The objective of our study was to analyze fifth- and sixth-year medical students’ views on emotions concerning the delivery of bad news (in this case, an unfavorable diagnosis). Further, we wanted to identify the methods they used to reduce the tension and stress caused by this difficult experience. We were interested in what impact respondents’ personal experiences had on their strategies for coping with emotions.

Study Design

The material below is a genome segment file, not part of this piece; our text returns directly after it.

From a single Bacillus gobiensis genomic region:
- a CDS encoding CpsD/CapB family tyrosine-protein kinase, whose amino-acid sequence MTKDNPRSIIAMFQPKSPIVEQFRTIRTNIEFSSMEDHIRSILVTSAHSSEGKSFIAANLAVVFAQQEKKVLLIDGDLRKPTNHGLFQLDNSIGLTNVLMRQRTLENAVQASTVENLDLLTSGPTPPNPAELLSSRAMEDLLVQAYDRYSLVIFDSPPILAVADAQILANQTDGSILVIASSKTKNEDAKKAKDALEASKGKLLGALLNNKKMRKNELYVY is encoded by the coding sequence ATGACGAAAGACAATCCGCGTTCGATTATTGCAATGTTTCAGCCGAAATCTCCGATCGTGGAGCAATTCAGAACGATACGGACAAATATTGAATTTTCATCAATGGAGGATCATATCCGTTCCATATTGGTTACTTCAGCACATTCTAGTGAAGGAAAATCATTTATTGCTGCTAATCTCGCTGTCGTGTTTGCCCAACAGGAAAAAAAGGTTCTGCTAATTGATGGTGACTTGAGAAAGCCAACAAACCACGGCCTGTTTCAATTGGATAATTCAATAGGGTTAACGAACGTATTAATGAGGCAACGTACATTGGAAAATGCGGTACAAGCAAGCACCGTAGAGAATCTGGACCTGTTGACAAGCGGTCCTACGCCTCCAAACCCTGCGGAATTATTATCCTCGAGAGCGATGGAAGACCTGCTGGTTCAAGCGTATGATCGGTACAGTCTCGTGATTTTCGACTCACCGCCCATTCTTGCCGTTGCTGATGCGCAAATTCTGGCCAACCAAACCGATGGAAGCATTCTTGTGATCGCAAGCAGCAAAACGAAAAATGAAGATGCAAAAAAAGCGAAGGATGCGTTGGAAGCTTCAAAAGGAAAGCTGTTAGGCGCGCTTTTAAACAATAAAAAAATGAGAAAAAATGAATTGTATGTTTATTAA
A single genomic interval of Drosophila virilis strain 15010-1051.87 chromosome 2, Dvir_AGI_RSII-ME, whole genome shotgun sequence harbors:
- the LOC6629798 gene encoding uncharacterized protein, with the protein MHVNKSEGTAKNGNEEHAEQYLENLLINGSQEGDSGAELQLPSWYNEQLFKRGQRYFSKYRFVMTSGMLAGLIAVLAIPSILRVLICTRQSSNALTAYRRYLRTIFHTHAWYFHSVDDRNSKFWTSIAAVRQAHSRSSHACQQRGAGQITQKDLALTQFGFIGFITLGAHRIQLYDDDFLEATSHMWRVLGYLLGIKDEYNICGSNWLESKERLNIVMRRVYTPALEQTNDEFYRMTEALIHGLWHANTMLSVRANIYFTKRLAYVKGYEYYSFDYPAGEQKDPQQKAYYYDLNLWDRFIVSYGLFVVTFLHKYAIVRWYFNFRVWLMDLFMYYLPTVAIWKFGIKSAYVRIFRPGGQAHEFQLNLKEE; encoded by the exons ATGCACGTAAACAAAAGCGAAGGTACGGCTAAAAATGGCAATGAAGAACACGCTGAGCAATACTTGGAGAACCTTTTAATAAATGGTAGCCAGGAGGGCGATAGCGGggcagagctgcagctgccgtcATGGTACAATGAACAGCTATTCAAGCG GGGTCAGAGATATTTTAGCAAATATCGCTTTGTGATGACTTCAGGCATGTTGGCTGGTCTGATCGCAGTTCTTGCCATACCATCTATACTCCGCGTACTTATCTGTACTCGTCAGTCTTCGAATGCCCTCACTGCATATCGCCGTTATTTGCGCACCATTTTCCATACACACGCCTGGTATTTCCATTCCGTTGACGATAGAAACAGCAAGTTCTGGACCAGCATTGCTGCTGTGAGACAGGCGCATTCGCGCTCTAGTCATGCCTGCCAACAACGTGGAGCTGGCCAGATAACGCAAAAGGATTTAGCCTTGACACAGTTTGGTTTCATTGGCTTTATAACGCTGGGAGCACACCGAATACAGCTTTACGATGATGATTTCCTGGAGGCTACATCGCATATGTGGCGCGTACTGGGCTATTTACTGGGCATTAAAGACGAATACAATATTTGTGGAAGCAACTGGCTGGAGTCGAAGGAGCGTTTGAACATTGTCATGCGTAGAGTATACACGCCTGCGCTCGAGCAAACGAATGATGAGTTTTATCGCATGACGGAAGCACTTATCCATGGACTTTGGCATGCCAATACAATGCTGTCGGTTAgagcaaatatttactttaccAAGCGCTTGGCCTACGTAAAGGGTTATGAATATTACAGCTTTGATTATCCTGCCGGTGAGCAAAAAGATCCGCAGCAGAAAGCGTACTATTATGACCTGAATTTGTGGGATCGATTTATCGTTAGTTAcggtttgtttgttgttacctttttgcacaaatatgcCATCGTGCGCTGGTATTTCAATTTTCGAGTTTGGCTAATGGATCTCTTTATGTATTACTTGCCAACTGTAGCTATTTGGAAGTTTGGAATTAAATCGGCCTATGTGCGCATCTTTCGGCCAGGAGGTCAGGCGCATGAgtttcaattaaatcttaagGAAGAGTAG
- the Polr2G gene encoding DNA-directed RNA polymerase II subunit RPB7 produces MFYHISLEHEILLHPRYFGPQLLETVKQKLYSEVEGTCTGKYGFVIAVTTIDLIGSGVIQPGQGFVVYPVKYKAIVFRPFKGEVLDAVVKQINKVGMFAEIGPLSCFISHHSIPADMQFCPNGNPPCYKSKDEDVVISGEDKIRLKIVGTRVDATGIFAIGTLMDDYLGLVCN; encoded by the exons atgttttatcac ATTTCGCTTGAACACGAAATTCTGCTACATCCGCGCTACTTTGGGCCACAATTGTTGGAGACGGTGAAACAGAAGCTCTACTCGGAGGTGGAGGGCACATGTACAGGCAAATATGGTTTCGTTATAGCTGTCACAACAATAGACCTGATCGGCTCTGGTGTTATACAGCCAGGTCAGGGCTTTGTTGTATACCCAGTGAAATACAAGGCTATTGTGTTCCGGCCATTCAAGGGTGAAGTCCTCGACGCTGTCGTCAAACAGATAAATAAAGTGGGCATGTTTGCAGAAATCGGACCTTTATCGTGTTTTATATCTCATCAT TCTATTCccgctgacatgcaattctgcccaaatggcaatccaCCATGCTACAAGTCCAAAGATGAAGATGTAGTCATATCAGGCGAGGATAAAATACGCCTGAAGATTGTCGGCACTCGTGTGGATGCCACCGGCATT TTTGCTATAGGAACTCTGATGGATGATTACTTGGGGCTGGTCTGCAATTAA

A study was conducted using the computer-assisted web interview (CAWI) techniques. Data were collected through a e-questionnaire constructed by the authors, which included a selection of multiple-choice questions and two open-ended questions. The questionnaire collected data on nine independent variables: sex, age, year of schooling, medical university, planned medical specialization, experience interacting with patients outside of obligatory clinical practice and personal experience of delivering bad news in any role. Seven closed questions revolved around the respondent’s subjective sense of preparedness for delivering bad news and related educational preferences. In this context we analyzed the experiences and opinions. We asked the respondents whether they had witnessed the delivery of bad news by the doctor during clinical practice. We tried to establish if they experienced being a deliverer of bad news as medical students. We were interested in how they rated this experience in terms of the level of stress they felt and their self-assessment of performance. We asked the students to evaluate the level of universities’ preparation for teaching how to deliver bad news. We were also interested in determining which model of doctor-patients relationship is most preferred by the students. Closed-ended questions also addressed one’s own concerns and difficulties, as well as educational needs and preferred methods of competence development for situations concerning delivering bad news.18,19 We built those questions using dichotomous and Likert scale. Two last questions of the questionnaire were open-ended and became the subject of the analyzes presented here.